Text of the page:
Sophomore Residential Seminars Ribbon-Cutting Ceremony To Officially Open Program

In celebration of a new classroom, The Sophomore Residential Seminars (SRS) hosted a ribbon-cutting ceremony on Friday, November 8  in Drake Hall. Students and faculty attended the event, with several members of the faculty speaking about the program in general and the progress that it has made.

The SRS program offers various seminars for students to take during the first semester. Additionally, students take a quarter-credit course second semester to reinforce the material and lessons covered during the first semester course. Students live and participate in various extracurricular activities together. This culminates in a Colgate-sponsored trip that ties into the themes of the class, taking place over winter break.

The first to speak at the ceremony was Associate Professor of Philosophy David Dudrick, who teaches a class in existentialism for SRS. Dudrick revealed the classes for next year, which will include “Existentialism,” “The History of Coffee and Cigarettes,” “Hunting, Eating and Vegetarianism” and “Native Americans of the Southwest: Community and Continuity.” He also emphasized the importance of the community the program builds.

“This program, though travel is an important part, is really about community and getting to know and care about one another,” Dudrick said. “That provides a foundation for what we want to do.”

 Provost and Dean of the Faculty Douglas Hicks acknowledged all of the people involved with the program, including those from the Mellon Foundation, whose grant helped to make the program possible, and the people who worked on the classroom’s construction. He also explained that the program will expand next year to have an additional class because of the high demand from students.

“We’re trying to build this out as there’s more demand,” Hicks said. “We’ve invested in this space but really we’ve invested in the education of our sophomores and undergraduates.”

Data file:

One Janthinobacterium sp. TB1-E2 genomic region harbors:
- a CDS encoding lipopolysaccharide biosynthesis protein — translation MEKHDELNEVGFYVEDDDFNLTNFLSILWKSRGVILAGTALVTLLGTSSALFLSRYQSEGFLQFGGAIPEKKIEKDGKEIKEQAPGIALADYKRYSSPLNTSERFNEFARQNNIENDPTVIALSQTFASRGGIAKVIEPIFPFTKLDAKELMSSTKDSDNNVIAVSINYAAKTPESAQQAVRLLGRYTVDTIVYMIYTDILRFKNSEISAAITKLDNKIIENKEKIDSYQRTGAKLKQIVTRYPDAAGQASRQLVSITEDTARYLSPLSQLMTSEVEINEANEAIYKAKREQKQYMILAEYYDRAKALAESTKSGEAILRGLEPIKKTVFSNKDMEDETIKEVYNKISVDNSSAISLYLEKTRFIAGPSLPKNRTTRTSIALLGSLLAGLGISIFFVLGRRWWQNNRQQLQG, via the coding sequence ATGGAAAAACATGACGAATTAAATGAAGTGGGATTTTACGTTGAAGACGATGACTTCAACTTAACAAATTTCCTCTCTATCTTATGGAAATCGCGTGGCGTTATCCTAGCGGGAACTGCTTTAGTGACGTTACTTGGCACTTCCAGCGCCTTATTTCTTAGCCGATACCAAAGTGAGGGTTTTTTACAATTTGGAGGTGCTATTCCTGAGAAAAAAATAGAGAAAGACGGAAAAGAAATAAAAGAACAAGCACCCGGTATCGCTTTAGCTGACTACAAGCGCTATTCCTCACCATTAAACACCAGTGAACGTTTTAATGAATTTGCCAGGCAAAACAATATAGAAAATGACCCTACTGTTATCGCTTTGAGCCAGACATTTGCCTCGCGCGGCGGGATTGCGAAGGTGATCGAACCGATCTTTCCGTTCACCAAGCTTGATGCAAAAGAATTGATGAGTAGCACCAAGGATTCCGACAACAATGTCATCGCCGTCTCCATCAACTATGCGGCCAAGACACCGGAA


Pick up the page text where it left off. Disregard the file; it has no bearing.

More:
Dean of the College Suzy Nelson spoke about forming the idea for the program and her original goals for it. Nelson hopes the space will allow students and faculty to work together more intimately.

“We cut the ribbon on this space, but we really cut the ribbon on an idea,” Nelson said.

Many students have enjoyed their experience in the SRS program so far, including sophomore Monica Murphy, who believes that students can especially benefit from some of the experiences.

“[In] my seminar especially, we focus on food,” Murphy said. “We do a lot of cooking. We’ve gotten to go to Professor Cushing’s house a few times to cook.”

Murphy also appreciates the close-knit quarters in which the students live, and how this contributes to the program as a whole.

“I really like the fact that all of my classmates are ten feet away from me,” Murphy said. “We’re building a community that exists outside of the classroom. Living with people gives it that really cohesive quality. The trip puts it all together and involves everything we’ve learned.”

According to Dudrick, there are many benefits to the program. Dudrick especially enjoys the fact that SRS blurs the lines between what goes on inside and outside of the classroom.

“It seems like there should be a space to carry some of those things from the classroom into discussions outside of the classroom because you think stuff is interesting or has relevance to your life,” Dudrick said. “We want there to be a back and forth between your residential life and your life inside the classroom.”

Dudrick also believes that the community-building aspect is important, as SRS brings people together who may not have necessarily met otherwise. According to Dudrick, when students know each other, it pays off in classroom discussion.

“It’s not merely academic,” Dudrick said. “It’s more about the community that comes to exist among students. It’s really exciting to have class discussions with people who obviously know and care about each other.”

Overall, Dudrick has enjoyed his time in the program.

“It’s among the most exciting things I’ve ever done,” Dudrick said. “I love teaching at Colgate, and I didn’t think I could love it more, but I do as a result of this because it is a way to really get to know a class, and it’s been really gratifying.”

First-years can begin applying for the SRS program in January 2014.

Contact Holly Mascolo and Stacey Stein at [email protected] and [email protected]